The chestnut song “Singing the Blues” debuted on KWCB radio in Searcy. Originally called “I Never Felt More Like Singing the Blues,” it was written by Cleburne County native Melvin Endsley.
Endsley was born in Drasco on Jan. 30, 1934. When he was 3, he contracted polio. It withered his arm and he lost the use of his legs. Before he was a teen-ager, his parents sent him to the Crippled Children’s Hospital in Memphis, where he stayed for two years, doing rehab — in part by learning to play the guitar.
Endsley returned to Drasco and began writing songs. After he graduated from nearby Concord High School, he enrolled at the state teacher’s college in Conway (now the University of Central Arkansas) and performed on that town’s KCON radio. He also performed at a Saturday afternoon radio jamboree on KWCB in Searcy. It was hosted by harmonica great Wayne Raney of Wolf Bayou, who was already an established hillbilly star and a hero of Melvin’s. On the KWCB show, Endsley debuted what would become his biggest song.
“Singing the Blues” began to take off when Marty Robbins cut it in late 1955. Robbins’ version was released in August 1956 and remained No. 1 on the country charts from mid-November to February 1957. Then pop crooner Guy Mitchell covered “Singing the Blues” and had an even bigger hit with it than did Robbins, but Robbins was the only one to chart the song in both places.
On the U.K. charts, competing versions of “Singing the Blues” by Mitchell and Tommy Steele fought for the top position during January 1957.
But “Singing the Blues” didn’t stop there. It has since been recorded by more than 100 musicians. Pop stars Eddy Arnold, Connie Francis, Frankie Laine and Dean Martin covered it, as well as such early rockers as Bill Haley and His Comets, Jerry Lee Lewis, Roy Orbison and Carl Perkins — and such country stars as Webb Pierce, Hank Snow, George Jones, Loretta Lynn and Hank Williams Jr.
Rockers liked it, too — John Sebastian of the Lovin’ Spoonful recorded a version in 1974; the Beatles attempted both the Endsley song “Little Demon” and “Singing the Blues” in January 1969 during their “Let It Be” sessions. McCartney and Wings later recorded it in the 1970s, and McCartney finally released a version of “Singing the Blues” on his 20th solo album in 1991.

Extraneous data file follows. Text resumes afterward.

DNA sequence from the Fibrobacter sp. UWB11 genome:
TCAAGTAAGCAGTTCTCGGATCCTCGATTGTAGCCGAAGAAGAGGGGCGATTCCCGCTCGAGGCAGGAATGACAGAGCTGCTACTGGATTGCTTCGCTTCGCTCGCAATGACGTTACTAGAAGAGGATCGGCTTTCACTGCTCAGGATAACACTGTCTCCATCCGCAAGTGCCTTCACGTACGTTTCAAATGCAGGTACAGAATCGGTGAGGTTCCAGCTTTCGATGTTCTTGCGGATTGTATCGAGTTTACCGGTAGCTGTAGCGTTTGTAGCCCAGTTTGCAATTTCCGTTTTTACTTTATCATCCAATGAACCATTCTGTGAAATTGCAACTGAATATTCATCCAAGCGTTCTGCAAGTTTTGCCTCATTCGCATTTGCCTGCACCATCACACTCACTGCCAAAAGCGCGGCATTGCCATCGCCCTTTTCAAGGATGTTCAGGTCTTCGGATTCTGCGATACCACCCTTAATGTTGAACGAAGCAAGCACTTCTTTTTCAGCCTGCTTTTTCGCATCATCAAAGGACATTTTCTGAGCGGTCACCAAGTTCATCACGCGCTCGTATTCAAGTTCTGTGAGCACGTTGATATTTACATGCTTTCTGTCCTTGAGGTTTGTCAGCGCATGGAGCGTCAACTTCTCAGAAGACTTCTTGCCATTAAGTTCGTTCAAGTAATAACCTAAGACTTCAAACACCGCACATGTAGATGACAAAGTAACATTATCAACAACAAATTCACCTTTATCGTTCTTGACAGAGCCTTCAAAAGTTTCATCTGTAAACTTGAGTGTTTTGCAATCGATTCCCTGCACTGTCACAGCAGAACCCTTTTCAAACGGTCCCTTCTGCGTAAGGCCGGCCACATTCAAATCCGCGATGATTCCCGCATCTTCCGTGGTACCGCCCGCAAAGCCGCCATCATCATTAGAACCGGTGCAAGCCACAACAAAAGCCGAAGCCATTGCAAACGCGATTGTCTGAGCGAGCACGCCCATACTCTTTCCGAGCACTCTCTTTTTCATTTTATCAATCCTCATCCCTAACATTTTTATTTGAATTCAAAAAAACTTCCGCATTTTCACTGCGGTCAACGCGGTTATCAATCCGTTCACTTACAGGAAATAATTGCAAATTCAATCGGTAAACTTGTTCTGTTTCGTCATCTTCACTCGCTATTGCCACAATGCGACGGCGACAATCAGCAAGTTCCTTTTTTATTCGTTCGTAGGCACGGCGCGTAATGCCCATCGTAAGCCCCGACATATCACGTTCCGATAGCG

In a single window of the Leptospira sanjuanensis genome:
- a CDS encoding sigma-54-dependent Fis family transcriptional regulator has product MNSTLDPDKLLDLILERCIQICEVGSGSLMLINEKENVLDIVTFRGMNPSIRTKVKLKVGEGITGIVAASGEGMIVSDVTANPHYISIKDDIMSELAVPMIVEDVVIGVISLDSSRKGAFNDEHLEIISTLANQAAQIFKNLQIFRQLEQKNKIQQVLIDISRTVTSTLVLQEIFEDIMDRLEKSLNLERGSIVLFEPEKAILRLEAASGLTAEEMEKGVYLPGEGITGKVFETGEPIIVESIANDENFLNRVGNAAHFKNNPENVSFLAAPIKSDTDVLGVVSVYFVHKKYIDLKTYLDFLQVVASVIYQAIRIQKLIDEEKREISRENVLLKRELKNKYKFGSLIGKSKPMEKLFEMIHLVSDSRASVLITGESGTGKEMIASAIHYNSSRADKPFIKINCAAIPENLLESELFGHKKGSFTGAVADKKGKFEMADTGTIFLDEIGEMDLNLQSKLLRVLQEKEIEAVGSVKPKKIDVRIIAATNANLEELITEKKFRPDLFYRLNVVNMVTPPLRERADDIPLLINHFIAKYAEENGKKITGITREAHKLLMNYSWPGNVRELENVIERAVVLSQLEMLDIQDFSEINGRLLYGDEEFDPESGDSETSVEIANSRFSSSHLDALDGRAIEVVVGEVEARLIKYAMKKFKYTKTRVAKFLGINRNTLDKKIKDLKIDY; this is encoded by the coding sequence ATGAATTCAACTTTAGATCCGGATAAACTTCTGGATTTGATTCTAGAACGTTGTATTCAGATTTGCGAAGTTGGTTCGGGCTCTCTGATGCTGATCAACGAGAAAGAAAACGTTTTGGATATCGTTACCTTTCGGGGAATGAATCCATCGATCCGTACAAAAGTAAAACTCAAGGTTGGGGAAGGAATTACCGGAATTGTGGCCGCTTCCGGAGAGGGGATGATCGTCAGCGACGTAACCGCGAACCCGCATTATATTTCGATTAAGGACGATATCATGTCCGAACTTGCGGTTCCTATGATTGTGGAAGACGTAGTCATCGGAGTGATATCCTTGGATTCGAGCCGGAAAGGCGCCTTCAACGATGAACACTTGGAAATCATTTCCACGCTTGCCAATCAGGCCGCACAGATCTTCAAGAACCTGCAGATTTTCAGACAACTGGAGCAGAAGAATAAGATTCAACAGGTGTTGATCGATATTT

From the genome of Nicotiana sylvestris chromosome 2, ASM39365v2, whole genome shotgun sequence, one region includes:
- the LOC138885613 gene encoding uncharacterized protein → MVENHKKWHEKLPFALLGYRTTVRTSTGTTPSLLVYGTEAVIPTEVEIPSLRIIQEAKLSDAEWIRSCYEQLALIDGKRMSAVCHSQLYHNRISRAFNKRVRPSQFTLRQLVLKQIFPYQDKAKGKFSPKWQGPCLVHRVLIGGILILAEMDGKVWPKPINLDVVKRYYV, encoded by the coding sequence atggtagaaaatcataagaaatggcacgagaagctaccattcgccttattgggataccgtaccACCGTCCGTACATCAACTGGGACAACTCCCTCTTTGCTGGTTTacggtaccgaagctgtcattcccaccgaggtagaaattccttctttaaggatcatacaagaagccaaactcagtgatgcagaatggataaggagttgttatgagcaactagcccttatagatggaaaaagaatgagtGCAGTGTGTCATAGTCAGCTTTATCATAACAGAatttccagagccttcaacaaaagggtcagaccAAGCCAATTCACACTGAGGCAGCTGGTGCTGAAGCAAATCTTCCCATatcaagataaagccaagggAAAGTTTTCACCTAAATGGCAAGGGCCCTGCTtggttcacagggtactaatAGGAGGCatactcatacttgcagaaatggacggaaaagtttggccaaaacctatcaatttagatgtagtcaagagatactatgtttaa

“Singing the Blues” also has been recorded by such Arkansas-connected artists as the Kentucky Headhunters and Floyd Cramer.
Besides “Singing the Blues,” country artists recorded other Endsley songs: “Too Many Times,” by Billy Worth; “It Happens Every Time,” by Don Gibson; and “I Love You Still,” by Bud Deckelman. Endsley’s own recordings never sold well.
Endsley died Aug. 16, 2004, in his native Cleburne County. But his song “Singing the Blues” may never die. It may be the only song covered by the likes of Marie Osmond and Anne Murray as well as the state’s own Black Oak Arkansas — certainly two disparate ends of early 1970s pop-rock.
• “Singing the Blues,” Marty Robbins
• “Singing the Blues,” Black Oak Arkansas
• “Singing the Blues,” Tommy Steele
They've had a forum in Fayetteville today on Rep. Charlie Collins' fervent desire to force more pistol-packing people onto the campus at the University of Arkansas (and every other college in Arkansas.) He got an earful from opponents.
Also, American Princes at Lost Forty and White Water, Arkansas basketball at Verizon, "The Great Russian Nutcracker" at Robinson Center Music Hall, Kwanzaa, Festivus at the Firehouse, 'The Polar Express' in Hot Springs, Noon Year's Eve at the Mid-America Science Museum and Peckerwolf and co. at Dogtown Sound.
by Stephanie Smittle, Lindsey Millar, Stephen Koch and Leslie Newell Peacock
When President-elect Trump announced he would, in a few days, force Congress to enact comprehensive health insurance for everyone, poor or rich, that would provide better and cheaper care than they've ever gotten, you had to wonder whether this guy is a miracle worker or a fool.